On May 15, 1948, the Saturday the British Mandate in Palestine expired, armies of neighboring Arab countries attacked the Jewish community of Israel (the “Yishuv”) and laid waste to everything in their path. Their goal was to destroy the Jewish state in the Land of Israel that the leaders of the Yishuv had declared a day earlier, on Friday, May 14.
Every Jewish community that was conquered by the Arab armies was turned to rubble, and their defenders who survived the battles were either taken captive or executed. In the Jewish Quarter in the Old City of Jerusalem, Jordanian forces destroyed the quarter’s synagogues, some of them hundreds of years old. Similar atrocities occurred in Gush Etzion and in Mishmar HaYarden on the banks of the Jordan River, and the kibbutzim of Nitzanim and Yad Mordechai in the south. The new State of Israel, however, was able to overcome its enemies and its army stopped the Arab forces and eventually pushed them back.
The military invasion was the second phase of the campaign for the Land of Israel, which had begun back in 1947 with the United Nations Partition Plan for Palestine. The Arabs of the land rejected the UN proposal and began to attack Jewish communities. The Arabs, however, failed in their objective, and when all was said and done, the Jews had the upper hand. Due to this failure on the part of the local Arabs, Arab countries decided to intervene in the war and invade the new State of Israel.
The war launched by the Arab states was disastrous for the Arabs of the Land of Israel. Many of them became refugees and, needless to say, the invading Arab countries preferred to keep their conquered territories to themselves (the Gaza Strip and West Bank), and prevented the establishment of a Palestinian state in either of those places.
This disaster, therefore, wasn’t the work of some higher power, and the attempt to blame the Jews for fighting and defeating those who came to kill them doesn’t hold up to historical scrutiny. This disaster was the work of the local Arab population and its leaders, who refused proposals of compromise, opted for the path of violence and lost everything.
What has the lesson been for the Arabs since then? Apparently, it is to keep trying to do what they failed to do in 1948. This instead of the obvious conclusion that violence simply breeds more calamity for them, and that only acceptance and dialogue can extricate them from the endless cycle of bloodshed and defeat.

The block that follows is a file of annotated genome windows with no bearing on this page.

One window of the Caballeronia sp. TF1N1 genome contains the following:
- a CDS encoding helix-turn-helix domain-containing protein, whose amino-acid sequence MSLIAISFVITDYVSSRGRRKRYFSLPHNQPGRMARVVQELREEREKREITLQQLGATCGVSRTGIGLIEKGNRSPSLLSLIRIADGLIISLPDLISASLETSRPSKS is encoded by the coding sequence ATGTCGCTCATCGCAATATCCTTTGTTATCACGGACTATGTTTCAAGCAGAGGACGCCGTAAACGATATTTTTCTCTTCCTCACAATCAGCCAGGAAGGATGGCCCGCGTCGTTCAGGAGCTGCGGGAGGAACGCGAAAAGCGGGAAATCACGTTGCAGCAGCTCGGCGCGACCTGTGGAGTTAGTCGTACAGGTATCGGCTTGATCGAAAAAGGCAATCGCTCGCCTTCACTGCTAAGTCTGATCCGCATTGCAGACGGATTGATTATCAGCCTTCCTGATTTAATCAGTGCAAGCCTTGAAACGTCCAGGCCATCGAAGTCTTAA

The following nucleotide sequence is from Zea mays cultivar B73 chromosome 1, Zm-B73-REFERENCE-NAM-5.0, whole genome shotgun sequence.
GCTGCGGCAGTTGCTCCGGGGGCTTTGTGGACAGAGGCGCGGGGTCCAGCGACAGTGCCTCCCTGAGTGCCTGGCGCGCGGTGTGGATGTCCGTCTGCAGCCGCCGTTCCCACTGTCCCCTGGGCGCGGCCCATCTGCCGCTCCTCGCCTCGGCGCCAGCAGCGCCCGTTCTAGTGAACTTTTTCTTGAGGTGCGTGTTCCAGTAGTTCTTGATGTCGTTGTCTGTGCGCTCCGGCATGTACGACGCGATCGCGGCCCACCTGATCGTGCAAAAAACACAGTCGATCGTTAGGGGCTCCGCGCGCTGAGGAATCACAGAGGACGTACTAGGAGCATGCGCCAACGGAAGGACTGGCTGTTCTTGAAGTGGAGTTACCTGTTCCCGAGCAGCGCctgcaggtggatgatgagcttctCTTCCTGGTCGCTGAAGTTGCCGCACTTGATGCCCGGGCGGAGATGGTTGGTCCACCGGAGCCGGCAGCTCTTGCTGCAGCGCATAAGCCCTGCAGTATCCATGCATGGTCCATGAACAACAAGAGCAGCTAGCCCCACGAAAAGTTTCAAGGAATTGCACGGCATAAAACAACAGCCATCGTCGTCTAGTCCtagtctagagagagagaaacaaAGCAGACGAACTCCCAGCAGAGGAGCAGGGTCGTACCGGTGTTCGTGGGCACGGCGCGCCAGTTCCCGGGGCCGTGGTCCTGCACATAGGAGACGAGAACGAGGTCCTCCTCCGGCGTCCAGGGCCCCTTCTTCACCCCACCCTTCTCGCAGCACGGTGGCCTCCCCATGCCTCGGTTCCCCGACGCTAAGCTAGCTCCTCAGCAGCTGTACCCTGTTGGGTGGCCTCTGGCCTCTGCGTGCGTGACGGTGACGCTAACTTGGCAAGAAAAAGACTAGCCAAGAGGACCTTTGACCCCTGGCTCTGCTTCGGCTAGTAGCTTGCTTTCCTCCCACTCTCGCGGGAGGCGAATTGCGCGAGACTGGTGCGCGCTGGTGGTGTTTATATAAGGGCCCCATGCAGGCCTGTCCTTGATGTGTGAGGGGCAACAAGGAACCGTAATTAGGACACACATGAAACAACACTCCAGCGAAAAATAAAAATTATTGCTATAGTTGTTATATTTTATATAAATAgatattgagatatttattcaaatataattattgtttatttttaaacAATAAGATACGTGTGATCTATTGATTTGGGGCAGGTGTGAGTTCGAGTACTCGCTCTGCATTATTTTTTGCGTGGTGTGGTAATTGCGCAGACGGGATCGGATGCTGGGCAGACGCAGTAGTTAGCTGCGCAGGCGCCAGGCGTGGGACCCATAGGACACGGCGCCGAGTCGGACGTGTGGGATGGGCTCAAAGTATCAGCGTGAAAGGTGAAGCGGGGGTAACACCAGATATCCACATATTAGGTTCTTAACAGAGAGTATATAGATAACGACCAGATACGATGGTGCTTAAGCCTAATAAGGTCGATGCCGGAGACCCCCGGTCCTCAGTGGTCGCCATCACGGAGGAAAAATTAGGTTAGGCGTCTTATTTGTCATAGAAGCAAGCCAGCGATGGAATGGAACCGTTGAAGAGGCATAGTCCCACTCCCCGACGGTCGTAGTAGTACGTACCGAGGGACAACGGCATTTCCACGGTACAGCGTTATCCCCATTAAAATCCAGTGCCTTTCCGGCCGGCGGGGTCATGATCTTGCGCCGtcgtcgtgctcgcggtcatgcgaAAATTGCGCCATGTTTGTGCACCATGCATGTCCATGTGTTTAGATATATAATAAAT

One clear expression of the Palestinian decision (and the decision of some Arabs of Israel) to cling to the past is Nakba Day “celebrations.” These are not events of self-introspection and commemoration, but rather of incitement, agitation and hatred that send just one message—certainly for the Jewish public that sees them—which is: We will not accept the existence of the State of Israel and the Jewish side should know that this conflict is absolute; a “zero-sum game” in which a Palestinian victory means the eradication of the Jewish state.
It’s possible, of course, to downplay these shows of hatred and what they represent, but one should be troubled by the message hidden within: Even if Israel is strong and powerful right now, it is still a “country on probation,” which in our hearts we don’t accept, and that when the time comes and the conditions arise—we will raise our heads and our hands against it. This message, which often feeds periods of unrest in the Arab sector, isn’t predicated on economic distress, nor even anger at what happens on the Temple Mount, but rather on the rejection of the State of Israel, whose apparatuses are again failing to contend with the issue.
The State of Israel has lived by its sword since its inception, and in a complex region such as ours, it will have to keep up the fight for the foreseeable future. The Palestinians were unable to defeat it, but by fomenting and cultivating a culture of “Nakba,” they don’t just hurt Israel, but mainly themselves.
It would make sense, therefore, that after 150 years of conflict they would choose a different path instead of continuing to encourage and celebrate hatred and incitement. This, it seems, won’t happen, and the Palestinians are destined to live—and continue to choose the path they are on—from catastrophe to catastrophe.
Eyal Zisser is a lecturer in the Middle East History Department at Tel Aviv University.